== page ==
Resource Center

Resource Center

Paley Rothman shares this library of resources with clients and friends of the firm to help them stay ahead of legal and business developments and trends. Here, you will find helpful tips and tools written by our attorneys and relevant to our areas of practice. If you have any questions about the content available in the resource center, please contact us.

Estate & Trust Administration

FAQ: What is the best way to title my assets?

There are many different ways to title assets. These include:

  • In your sole name. The property then passes under your Will upon your death.
  • Joint tenants with rights of survivorship (JTWROS), under which two or more people jointly own property. When one owner dies, the remaining owner(s) own the property equally.
  • Tenants by the entirety (T by E), under which a married couple own property jointly. When one spouse dies, the other spouse owns the property in his or her name. T by E property has specific asset protection benefits in many states.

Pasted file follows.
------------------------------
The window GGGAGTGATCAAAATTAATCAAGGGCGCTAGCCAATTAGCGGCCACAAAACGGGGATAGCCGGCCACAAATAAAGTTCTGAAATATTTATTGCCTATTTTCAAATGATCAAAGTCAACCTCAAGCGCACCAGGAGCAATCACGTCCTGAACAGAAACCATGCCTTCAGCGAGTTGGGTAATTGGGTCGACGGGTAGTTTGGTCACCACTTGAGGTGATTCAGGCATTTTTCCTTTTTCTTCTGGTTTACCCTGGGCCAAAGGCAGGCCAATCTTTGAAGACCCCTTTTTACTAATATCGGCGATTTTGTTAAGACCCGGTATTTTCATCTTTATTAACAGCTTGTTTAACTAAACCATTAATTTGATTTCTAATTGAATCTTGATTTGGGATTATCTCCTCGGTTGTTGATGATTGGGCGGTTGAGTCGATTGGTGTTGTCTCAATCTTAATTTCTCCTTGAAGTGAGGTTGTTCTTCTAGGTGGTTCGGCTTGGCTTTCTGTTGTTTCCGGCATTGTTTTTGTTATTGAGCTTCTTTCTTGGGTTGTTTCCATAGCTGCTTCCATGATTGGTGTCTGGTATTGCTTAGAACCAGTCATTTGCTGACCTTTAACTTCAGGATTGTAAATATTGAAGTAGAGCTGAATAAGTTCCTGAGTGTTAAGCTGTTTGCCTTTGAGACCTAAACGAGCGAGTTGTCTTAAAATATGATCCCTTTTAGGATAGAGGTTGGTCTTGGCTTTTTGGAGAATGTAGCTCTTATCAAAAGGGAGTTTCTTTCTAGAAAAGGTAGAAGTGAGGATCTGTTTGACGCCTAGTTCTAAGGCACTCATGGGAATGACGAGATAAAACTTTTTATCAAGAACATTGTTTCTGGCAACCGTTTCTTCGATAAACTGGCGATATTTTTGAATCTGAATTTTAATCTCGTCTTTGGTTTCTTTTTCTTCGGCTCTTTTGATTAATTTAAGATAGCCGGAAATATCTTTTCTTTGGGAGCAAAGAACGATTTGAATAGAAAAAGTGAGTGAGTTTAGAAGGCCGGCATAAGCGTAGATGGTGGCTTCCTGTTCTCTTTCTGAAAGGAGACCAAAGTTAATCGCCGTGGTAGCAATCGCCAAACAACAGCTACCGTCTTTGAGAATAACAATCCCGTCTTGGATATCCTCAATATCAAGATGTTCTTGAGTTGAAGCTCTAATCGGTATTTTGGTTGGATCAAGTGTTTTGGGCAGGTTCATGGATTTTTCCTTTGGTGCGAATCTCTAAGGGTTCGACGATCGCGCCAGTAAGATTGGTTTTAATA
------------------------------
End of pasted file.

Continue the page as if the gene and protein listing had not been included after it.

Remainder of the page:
• Tenants in common (T-in-C), under which two or more people each own a percentage interest in the property. Unlike joint property, T-in-C property passes under the owner’s Will (and not automatically to the other owner(s)).
  • In a Revocable Trust. This is often used to avoid probate.
  • In your sole name with a Transfer on Death (TOD) or Payable on Death (POD) designation, under which the property passes upon death directly to the TOD or POD beneficiary(ies), without going through probate.

Each of these options has advantages and disadvantages. For example, owning property jointly with a child may allow the child access to the property in case of disability or death, but also subjects the property to the child’s creditors (and, if you have more than one child, could result in your children receiving different amounts of your assets). Also, naming one or more children as TOD or POD beneficiaries of a bank account allows the property to pass to your children without going through probate, but could be problematic if a child predeceases you. Accordingly, it is important to carefully consider how your assets should be titled, and coordinate the titling of your assets with your estate plan.